Bush and Congress joined the CFL promotion racket, too. The energy bill enacted last December mandates that traditional incandescent bulbs be phased out starting in 2012. CFLs pretty much are the only alternative.

This activist-business-government marketing juggernaut has succeeded. Wal-Mart alone sold 100 million CFLs last year.

But the partnership is about to implode. As predictable as Lucy pulling away the football from a determinedly charging Charlie Brown, the environmentalists are preparing to turn the tables on the CFL businesses and consumers.

The signal came in a Feb. 17 New York Times editorial entitled "That Newfangled Light Bulb."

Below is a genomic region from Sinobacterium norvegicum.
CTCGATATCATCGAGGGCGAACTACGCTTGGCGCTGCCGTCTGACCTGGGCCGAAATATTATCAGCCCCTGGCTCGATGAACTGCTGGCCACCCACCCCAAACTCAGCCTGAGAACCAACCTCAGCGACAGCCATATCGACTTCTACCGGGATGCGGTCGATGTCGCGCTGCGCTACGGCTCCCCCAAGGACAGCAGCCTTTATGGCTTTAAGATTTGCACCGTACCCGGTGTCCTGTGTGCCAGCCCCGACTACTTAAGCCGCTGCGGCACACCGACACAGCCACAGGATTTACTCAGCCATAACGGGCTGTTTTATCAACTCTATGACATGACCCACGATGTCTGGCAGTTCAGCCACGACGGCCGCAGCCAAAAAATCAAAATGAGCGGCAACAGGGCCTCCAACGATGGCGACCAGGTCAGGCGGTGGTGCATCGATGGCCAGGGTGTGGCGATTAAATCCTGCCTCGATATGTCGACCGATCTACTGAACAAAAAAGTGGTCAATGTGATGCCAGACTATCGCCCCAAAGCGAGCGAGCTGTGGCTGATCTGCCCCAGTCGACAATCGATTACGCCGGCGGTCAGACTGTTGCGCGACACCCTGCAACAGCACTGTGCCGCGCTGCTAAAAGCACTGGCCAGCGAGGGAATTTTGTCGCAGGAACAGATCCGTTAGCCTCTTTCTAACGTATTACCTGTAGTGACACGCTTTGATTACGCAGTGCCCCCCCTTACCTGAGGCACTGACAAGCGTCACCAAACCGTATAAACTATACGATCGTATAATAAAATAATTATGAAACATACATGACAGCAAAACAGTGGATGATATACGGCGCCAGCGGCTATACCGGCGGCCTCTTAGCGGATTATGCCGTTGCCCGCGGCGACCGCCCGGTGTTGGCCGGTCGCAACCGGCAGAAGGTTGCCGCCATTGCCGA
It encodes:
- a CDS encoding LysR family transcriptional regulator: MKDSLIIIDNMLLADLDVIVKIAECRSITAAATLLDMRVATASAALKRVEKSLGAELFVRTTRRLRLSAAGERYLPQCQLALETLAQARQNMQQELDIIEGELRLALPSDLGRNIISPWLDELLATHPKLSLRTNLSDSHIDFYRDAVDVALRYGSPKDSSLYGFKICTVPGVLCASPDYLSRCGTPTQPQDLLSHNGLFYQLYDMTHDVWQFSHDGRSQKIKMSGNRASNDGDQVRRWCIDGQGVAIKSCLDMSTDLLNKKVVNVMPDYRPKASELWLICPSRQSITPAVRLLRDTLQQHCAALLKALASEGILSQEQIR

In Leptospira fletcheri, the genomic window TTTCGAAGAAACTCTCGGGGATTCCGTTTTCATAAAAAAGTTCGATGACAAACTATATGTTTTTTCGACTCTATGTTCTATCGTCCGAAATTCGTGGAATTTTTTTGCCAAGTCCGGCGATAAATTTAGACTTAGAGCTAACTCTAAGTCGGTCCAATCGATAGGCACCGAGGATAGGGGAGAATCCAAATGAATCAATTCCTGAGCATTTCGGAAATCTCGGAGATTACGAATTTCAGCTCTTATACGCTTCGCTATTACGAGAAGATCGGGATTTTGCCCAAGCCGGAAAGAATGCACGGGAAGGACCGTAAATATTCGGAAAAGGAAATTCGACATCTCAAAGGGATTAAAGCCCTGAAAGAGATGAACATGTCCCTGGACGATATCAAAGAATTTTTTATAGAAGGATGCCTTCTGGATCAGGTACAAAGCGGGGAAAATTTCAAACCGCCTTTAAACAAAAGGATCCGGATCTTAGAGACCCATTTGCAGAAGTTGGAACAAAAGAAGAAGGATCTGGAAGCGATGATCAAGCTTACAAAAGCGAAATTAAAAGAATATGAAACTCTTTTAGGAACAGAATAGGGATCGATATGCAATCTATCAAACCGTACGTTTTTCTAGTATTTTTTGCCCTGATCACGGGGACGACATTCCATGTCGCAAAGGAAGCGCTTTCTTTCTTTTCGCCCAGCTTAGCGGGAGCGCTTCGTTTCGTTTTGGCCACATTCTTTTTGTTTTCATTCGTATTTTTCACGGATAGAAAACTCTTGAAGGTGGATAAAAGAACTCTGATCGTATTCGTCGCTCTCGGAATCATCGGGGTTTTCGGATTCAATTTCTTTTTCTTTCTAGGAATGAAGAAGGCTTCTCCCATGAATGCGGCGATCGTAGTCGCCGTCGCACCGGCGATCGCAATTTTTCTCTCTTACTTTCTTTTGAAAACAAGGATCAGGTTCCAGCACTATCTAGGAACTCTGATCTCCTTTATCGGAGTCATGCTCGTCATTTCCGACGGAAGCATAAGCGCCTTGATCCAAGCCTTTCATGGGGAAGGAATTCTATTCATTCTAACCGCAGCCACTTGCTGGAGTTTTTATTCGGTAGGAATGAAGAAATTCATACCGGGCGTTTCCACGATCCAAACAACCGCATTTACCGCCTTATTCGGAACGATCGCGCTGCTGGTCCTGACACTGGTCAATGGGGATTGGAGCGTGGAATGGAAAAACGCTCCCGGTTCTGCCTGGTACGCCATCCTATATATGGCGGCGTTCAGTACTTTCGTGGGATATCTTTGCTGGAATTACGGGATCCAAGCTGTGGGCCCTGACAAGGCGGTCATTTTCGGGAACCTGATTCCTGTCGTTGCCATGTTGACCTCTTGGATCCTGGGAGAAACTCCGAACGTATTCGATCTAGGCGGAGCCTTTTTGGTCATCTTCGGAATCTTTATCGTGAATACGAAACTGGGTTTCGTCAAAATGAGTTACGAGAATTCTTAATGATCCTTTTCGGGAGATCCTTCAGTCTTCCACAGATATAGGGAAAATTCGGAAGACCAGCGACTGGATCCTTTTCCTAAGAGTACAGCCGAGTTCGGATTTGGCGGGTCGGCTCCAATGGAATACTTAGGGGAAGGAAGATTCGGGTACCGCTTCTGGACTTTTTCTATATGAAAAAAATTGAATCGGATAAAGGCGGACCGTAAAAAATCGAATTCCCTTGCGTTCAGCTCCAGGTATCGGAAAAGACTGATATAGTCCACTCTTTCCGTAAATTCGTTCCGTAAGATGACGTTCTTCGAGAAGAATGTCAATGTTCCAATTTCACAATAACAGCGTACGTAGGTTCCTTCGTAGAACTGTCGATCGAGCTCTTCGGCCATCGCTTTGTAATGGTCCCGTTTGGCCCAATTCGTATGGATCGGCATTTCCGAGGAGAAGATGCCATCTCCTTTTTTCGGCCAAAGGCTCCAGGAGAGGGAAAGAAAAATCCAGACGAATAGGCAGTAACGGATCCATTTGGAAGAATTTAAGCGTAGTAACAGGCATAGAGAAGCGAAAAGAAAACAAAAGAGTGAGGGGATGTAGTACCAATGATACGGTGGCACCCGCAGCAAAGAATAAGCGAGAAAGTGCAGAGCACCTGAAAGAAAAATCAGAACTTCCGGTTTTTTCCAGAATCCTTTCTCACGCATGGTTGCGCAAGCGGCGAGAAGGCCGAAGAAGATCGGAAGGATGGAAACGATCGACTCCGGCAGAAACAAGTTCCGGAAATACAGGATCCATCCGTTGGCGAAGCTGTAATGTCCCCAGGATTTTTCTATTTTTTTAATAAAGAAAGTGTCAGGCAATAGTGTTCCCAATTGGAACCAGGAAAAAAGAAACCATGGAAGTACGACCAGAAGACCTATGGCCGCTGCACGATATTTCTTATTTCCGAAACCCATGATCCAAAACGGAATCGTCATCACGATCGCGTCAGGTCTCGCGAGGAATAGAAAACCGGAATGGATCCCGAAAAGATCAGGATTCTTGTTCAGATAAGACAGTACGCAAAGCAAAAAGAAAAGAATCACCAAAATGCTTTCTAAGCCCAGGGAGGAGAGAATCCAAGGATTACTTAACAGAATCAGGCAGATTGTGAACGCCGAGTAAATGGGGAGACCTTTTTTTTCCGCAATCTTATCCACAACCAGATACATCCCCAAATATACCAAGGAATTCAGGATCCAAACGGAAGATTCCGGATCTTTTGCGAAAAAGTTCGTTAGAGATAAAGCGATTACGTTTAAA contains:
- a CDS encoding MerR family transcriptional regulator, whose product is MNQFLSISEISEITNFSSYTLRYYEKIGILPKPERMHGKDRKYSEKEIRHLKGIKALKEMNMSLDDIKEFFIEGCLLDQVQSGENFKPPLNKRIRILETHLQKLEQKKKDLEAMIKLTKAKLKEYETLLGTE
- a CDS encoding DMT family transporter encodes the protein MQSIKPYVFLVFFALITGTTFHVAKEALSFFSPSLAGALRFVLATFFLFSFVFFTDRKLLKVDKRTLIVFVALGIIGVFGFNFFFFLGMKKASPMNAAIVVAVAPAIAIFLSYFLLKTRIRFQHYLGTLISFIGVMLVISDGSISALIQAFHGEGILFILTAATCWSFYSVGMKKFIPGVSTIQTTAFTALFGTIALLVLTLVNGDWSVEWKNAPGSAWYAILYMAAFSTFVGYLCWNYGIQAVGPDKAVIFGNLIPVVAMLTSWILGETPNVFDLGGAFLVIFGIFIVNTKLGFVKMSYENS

The editorial read, in part, "Across the world, consumers are being urged to … switch to [CFLs]. ... Now the question is how to dispose of [CFLs] once they break or quit working … each [CFL] has a tiny bit of a dangerous toxin … almost 300 million CFLs were sold in the U.S. last year. That is already a lot of mercury to throw in the trash and the amounts will grow ever larger in coming years … the dangers are real and growing."

The Times piece continued, "Businesses and government recyclers need to start working on more efficient ways to deal with that added mercury. Ellen Silbergeld, a professor of environmental health at Johns Hopkins University in Baltimore, is raising the cry about the moment when millions of these light bulbs start landing in landfills or incinerators all at once. The pig in the waste pipeline, she calls it."